Even if you can’t travel, you can take your taste buds around the world in this book. With more than fifty authentic recipes, it also has contributions from celebrity food-lovers, such as chef Fergus Henderson (co-founder of St John restaurant, London), chef, restaurateur and food writer Mark Hix, Dan Hunter (chef at the Royal Mail Hotel, Dunkeld, Victoria), Tessa Kiros (author of Limoncello and Linen Water), chef Atul Kochhar (Benares restaurant, London), Eric Ripert (head chef at Le Bernardin, New York) and Ruth Rogers (River Café, London).

It has introductions by Mark Bittman, lead food writer for The New York Times Magazine; and James Oseland, Editor-in-Chief of Saveur magazine.

For travellers you can also find the best places to find local dishes in cities great & small and most importantly, many cultural tips and how-to-eat etiquette.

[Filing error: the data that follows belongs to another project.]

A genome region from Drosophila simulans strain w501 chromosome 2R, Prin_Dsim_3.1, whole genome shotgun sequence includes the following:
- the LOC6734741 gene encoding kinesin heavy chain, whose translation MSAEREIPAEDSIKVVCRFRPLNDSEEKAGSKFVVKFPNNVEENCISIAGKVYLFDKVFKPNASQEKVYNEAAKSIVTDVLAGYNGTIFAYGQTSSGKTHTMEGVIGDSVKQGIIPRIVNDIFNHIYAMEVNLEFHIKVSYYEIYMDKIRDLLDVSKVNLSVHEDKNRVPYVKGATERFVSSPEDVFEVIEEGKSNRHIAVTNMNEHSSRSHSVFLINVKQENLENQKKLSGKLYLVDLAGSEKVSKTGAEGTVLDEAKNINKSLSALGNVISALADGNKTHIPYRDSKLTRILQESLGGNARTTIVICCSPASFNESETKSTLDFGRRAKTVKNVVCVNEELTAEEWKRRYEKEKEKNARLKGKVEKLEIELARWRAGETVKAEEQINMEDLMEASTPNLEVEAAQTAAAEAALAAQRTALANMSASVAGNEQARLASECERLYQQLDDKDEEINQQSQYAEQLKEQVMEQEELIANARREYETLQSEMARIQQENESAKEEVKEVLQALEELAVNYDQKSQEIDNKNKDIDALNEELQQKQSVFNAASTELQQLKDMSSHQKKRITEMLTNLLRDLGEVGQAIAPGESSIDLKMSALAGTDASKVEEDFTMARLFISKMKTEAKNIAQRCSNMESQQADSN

I have already blogged about Lonely Planet’s latest guide to New Zealand (published Sept. 2012) but it’s worth giving you another heads up about it. While many people travel with tablets and smart phones, a huge percentage still love the paper copy in their bag. See my blog about it here.

And finally, Better than Fiction (November 2012) is their fifth literary anthology edited by Don George. It has 32 international fiction authors telling their real travel stories from across the world: this will fit perfectly in anyone’s Christmas stocking (or birthday gift). For beside the bed, or in the backpack or suitcase, mine is beside my bed for dipping into. Wonderful writing!